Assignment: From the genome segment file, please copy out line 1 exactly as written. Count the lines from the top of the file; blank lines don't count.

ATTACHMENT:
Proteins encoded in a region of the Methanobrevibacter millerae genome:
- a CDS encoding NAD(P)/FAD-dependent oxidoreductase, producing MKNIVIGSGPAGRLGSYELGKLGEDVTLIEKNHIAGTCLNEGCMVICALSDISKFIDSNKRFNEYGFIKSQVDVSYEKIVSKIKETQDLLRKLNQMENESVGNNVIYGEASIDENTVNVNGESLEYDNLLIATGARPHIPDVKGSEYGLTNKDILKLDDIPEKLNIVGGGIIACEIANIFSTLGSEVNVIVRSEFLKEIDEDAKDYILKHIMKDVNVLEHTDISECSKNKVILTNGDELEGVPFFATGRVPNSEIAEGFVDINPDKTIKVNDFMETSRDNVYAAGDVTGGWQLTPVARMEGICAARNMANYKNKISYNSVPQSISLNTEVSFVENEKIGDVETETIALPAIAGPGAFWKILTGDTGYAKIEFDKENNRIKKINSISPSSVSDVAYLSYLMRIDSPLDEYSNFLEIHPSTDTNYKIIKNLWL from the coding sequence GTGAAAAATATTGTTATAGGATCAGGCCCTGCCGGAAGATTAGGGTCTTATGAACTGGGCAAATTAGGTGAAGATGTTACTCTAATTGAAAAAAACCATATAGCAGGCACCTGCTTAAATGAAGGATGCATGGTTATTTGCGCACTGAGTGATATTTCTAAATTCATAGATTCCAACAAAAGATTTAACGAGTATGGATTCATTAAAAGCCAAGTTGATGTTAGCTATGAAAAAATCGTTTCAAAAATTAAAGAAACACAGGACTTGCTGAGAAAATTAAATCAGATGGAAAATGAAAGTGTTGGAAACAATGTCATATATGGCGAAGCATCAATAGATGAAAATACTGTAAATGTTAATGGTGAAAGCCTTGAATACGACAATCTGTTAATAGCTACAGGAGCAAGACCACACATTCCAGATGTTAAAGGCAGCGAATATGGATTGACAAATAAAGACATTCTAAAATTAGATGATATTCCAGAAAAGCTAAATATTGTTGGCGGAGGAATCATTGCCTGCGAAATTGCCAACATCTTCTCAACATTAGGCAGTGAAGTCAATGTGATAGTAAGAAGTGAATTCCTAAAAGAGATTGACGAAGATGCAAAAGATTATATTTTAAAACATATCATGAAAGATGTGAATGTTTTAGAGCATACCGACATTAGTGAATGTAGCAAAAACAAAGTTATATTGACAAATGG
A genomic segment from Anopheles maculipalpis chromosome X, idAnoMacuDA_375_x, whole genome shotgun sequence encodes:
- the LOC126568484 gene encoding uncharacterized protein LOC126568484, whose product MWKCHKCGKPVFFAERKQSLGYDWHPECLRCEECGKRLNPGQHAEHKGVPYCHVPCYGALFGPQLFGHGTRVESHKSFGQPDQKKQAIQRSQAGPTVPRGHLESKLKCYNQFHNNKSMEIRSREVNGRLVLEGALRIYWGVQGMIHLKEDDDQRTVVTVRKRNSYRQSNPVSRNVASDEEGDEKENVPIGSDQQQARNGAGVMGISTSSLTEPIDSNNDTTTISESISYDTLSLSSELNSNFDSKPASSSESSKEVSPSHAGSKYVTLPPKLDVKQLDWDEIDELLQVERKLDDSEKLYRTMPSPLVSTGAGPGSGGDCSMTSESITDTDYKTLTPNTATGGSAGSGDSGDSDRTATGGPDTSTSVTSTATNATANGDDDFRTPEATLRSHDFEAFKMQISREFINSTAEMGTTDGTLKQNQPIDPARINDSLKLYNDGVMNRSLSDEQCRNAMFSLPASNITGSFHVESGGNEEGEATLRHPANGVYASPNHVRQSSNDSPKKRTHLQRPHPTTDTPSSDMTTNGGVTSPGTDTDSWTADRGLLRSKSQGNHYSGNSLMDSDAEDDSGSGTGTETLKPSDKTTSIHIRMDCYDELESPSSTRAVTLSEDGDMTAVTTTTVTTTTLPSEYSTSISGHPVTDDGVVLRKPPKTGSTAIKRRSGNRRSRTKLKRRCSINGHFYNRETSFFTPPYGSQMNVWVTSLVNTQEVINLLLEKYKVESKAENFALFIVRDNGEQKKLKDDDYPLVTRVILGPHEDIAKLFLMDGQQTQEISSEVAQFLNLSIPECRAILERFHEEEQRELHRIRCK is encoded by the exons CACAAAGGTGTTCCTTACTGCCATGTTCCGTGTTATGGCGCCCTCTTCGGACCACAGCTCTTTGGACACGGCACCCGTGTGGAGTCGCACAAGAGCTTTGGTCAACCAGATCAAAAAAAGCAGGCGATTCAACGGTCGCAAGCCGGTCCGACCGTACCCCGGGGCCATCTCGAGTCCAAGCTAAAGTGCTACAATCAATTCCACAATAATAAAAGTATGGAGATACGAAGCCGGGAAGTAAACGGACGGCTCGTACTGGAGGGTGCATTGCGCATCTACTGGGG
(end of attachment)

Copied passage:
Proteins encoded in a region of the Methanobrevibacter millerae genome: